« Last Edit: March 19, 2019, 05:01:51 PM by Bruce A. Smith »
 

Offline 377

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Re: Tina Bar Money Find
« Reply #4224 on: March 19, 2019, 05:07:19 PM »
Georger wrote (about side scan sonar): "None of this was available in 1980! Or in 1971. You are 48 years late."

Wrong G.  "Commercial side scan sonars, typically operating in the tens or hundreds of Kilohertz, reached the marketplace in the 1960s. The SHADOWGRAPH series led to the Navy’s AN/AQS-14 and French DUBM-series mine detection sonars, and the active tow vehicles of the C-MK-1 served as test platforms for the first synthetic aperture sonars (SAS) fielded at USNMDL (now the Naval Surface Warfare Center Panama City Division) during the 1970s.

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377
 

Offline 377

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Re: Tina Bar Money Find
« Reply #4225 on: March 19, 2019, 05:11:15 PM »
Bruce wrote: "Don't forget that Larry Carr was a big Washougal Wash-down theorist for a few years. Doubt he feels that way now, though."

Didn't Jerry once claim that a few of the labeled ping pong balls he released in the Washougal were recovered near T Bar? I can't see how that is possible but perhaps floods make new paths.

377
 

Offline georger

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Re: Tina Bar Money Find
« Reply #4226 on: March 19, 2019, 05:48:26 PM »
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Georger wrote (about side scan sonar): "None of this was available in 1980! Or in 1971. You are 48 years late."

Wrong G.  "Commercial side scan sonars, typically operating in the tens or hundreds of Kilohertz, reached the marketplace in the 1960s. The SHADOWGRAPH series led to the Navy’s AN/AQS-14 and French DUBM-series mine detection sonars, and the active tow vehicles of the C-MK-1 served as test platforms for the first synthetic aperture sonars (SAS) fielded at USNMDL (now the Naval Surface Warfare Center Panama City Division) during the 1970s.

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377

Same resolution as today's side scan devices - and software? I doubt it. For one thing the software and imaging devices didnt even exist. Ive seen bathemetry done with 70s technology and it wasnt anything like what is available today. 

Doppler Digital Imaging at any wavelength didnt even exist in the 70's! 
« Last Edit: March 19, 2019, 06:03:33 PM by georger »
 

Offline georger

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Re: Tina Bar Money Find
« Reply #4227 on: March 19, 2019, 05:56:42 PM »
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Himmelsbach told me definitively that Bill Rataczak had told him that 305 was flying over the Washougal.

When I confronted Bill on that statement, he hedged, and said that 305 was most likely east of Victor 23, due to the wind...

Don't forget that Larry Carr was a big Washougal Wash-down theorist for a few years. Doubt he feels that way now, though.

I  wouldnt call Carr a big Washougal fan ... and he certainly wasnt for very long. JT had everyone swayed but that did not last. Carr was merely going with the political flow at the time and it didnt last a month! Sluggo was involved in that and had Carr's ear. The Washougal theory was nothing more than a passing Politically Correct phase.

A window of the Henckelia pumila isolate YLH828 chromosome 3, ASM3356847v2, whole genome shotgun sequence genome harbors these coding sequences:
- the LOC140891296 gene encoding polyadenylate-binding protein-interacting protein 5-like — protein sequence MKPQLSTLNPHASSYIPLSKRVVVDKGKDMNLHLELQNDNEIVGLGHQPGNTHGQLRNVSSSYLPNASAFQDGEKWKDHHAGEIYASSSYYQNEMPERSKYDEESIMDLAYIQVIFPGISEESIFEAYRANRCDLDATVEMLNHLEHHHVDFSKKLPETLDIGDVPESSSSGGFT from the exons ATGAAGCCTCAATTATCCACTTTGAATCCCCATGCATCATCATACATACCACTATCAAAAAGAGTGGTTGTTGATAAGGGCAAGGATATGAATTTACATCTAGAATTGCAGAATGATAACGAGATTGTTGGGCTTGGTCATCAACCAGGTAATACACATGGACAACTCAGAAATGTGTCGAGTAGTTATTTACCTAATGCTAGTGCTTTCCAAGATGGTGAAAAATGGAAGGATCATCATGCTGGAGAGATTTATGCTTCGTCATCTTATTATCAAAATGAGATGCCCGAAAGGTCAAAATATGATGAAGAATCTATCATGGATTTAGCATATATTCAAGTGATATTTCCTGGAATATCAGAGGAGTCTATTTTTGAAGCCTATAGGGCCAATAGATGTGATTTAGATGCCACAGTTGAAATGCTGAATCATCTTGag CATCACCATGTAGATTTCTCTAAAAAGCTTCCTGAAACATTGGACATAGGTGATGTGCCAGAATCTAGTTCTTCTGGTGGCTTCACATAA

It was the hydrologist who came up with this! Not anyone in the FBI. One FBI agent (in charge?) jumped on board. The hydrologist who started the whole thing did a quick turn-around but it was already too late. The hydrologist NEVER said the money had come down the Washougal, as a fact. He said it was just one option out of several.

So, why did Rat turn around and tell Tosaw to look near Hayden Island (up to TBar) ? Tosaw is on record as having said XYZ told him to look .... where he looked! Thats a  long way from the Washougal and Troutdale!

 
 

Offline 377

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Re: Tina Bar Money Find
« Reply #4228 on: March 19, 2019, 06:05:00 PM »
I saw commercial side scan sonar imagery in 1972 that was quite impressive. Sure, it's a lot better now but the early towed array SSS systems were not as bad as you seem to imagine Georger. Motion compensation, digital signal processing and image processing algorithms have made today's SSS images look like monochrome photographs but the early models without all that did a decent job.

Look at the results achieved using 1960s commercial SSS: During these developmental years, Doc (Edgerton) and Klein participated in many dramatic demonstrations of the search abilities of side scan sonar. In 1967, Klein assisted pioneer underwater archaeologist George F. Bass in the discovery of a 2,000-year-old Roman shipwreck off southwest Turkey—the first ancient shipwreck found using remote sensing. Later in 1967, Doc helped locate the 16th century HMS Mary Rose—now a major archaeological exhibit in Portsmouth, England. Both of these discoveries were the first significant finds of historical vessels made with side scan sonar.

377
 

Offline georger

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Re: Tina Bar Money Find
« Reply #4229 on: March 19, 2019, 11:28:24 PM »
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I saw commercial side scan sonar imagery in 1972 that was quite impressive. Sure, it's a lot better now but the early towed array SSS systems were not as bad as you seem to imagine Georger. Motion compensation, digital signal processing and image processing algorithms have made today's SSS images look like monochrome photographs but the early models without all that did a decent job.

Look at the results achieved using 1960s commercial SSS: During these developmental years, Doc (Edgerton) and Klein participated in many dramatic demonstrations of the search abilities of side scan sonar. In 1967, Klein assisted pioneer underwater archaeologist George F. Bass in the discovery of a 2,000-year-old Roman shipwreck off southwest Turkey—the first ancient shipwreck found using remote sensing. Later in 1967, Doc helped locate the 16th century HMS Mary Rose—now a major archaeological exhibit in Portsmouth, England. Both of these discoveries were the first significant finds of historical vessels made with side scan sonar.

377

Did Tosaw employ sss? Did anyone? Tosaw hired one Blake Payne who had a newer boat equipped with a fish finder-depth sounder.
« Last Edit: March 20, 2019, 03:33:43 AM by georger »